Yorkshire's green energy revolution needs to be at forefront of global fight against climate change, mayors warn

Some of the region’s leading political and business figures have warned that the UK risks being left behind in the green energy revolution unless the North of England is able to capitalise on its full potential in the sector.

A passionate plea has been made today by four Labour metro mayors and the Northern Powerhouse Partnership, a leading voice of business and civic leaders in the North, to ensure green energy becomes the foundation for the nation’s economy and helps provide a sustainable future.

West Yorkshire’s Mayor, Tracy Brabin, and the Mayor of South Yorkshire, Dan Jarvis, have issued the call for action alongside the Mayor of Greater Manchester, Andy Burnham, and Jamie Driscoll, the North of Tyne’s Mayor.

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They have claimed the case to move towards carbon net zero has “never been stronger – and the North stands ready to play its part”.

The Teesside Wind Farm near the mouth of the River Tees off the North of England's coast. Calls have been made by metro mayors and the Northern Powerhouse Partnership to ensure that the potential of the green energy sector is fully realised. (Photo: Owen Humphreys/PA Wire)

Professor Juergen Maier, the Northern Powerhouse Partnership’s vice-chairman and a former chief executive officer of Siemens UK, has also added his voice to a collective statement that has been released today.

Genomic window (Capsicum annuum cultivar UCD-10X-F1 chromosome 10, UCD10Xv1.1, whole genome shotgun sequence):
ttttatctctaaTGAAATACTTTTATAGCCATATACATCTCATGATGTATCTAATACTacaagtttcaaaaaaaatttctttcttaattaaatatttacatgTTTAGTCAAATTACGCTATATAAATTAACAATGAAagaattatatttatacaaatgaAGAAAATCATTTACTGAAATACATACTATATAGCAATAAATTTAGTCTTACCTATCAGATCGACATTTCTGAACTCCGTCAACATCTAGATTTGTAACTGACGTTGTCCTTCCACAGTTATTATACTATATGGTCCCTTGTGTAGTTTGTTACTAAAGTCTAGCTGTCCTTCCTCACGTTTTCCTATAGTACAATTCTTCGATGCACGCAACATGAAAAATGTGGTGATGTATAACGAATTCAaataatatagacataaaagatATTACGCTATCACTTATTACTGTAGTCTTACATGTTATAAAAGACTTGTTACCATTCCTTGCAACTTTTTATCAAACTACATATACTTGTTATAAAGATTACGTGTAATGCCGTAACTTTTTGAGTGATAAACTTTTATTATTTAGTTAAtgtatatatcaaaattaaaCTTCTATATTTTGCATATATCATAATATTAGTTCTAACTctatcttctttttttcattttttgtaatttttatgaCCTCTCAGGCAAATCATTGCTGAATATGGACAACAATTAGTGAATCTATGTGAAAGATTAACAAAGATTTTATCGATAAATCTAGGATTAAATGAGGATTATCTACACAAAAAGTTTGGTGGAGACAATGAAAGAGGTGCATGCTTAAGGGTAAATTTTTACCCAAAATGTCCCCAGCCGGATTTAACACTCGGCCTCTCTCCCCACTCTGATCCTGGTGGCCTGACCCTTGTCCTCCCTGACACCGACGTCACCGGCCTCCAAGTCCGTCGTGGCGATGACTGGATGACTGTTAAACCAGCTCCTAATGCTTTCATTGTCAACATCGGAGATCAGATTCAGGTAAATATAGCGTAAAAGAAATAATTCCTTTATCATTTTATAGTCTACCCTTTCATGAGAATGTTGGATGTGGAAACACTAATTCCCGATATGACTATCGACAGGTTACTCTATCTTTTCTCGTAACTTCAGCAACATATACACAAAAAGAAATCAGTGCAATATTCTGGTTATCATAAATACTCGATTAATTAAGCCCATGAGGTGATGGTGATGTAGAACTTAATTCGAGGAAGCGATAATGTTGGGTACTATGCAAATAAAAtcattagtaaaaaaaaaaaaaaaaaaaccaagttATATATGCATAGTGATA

He said: “Net zero is good for jobs, good for business and good for consumers - anyone who says otherwise is economically illiterate. This is a once in a generation opportunity to reindustrialise the North and lead the world in emerging green sectors.

“We need to go big and we need to go now. Cutting back on green investment will kill off jobs, especially in the North, while making us more vulnerable to rising gas prices.”

The statement has highlighted major projects already established, including efforts to build a green jobs taskforce in West Yorkshire, and offshore windfarms on the Humber and hydrogen power on Teesside.

But the statement from the mayors and Prof Maier warned that without swift and decisive action, the green sector’s potential may not be fully realised.

It added: “Two centuries after we powered Britain through the first Industrial Revolution with our coal-fired factories that transformed us into an international trading power, we are in a global race to develop capabilities in emerging green sectors.

“It’s an opportunity to re-industrialise the North, create well-paid jobs and turbocharge our flagging productivity. It’s also an opportunity to improve the lives and livelihoods of people across our regions, making it cheaper and easier to use public transport and heat our homes – all while reducing our carbon emissions.

“Done right and the North can compete at a global level – but we’re in danger of getting left behind. We can’t afford to stand by and watch while the rest of the world builds up huge industries in sectors such as electric vehicles and low carbon hydrogen.

“We need more investment in research and development, more investment in local supply chains and more investment in skills so people can access these new green jobs.”

Research published by the IPPR North think-tank in January revealed the Yorkshire and Humber region is already powering the country’s transition to net zero, and has seen a 4,206 per cent rise in its renewable energy contribution since 2003.

The Government has said it is committed to promoting the green energy sector, and highlighted more than £33m of investment to support industrial decarbonisation plans in the Humber.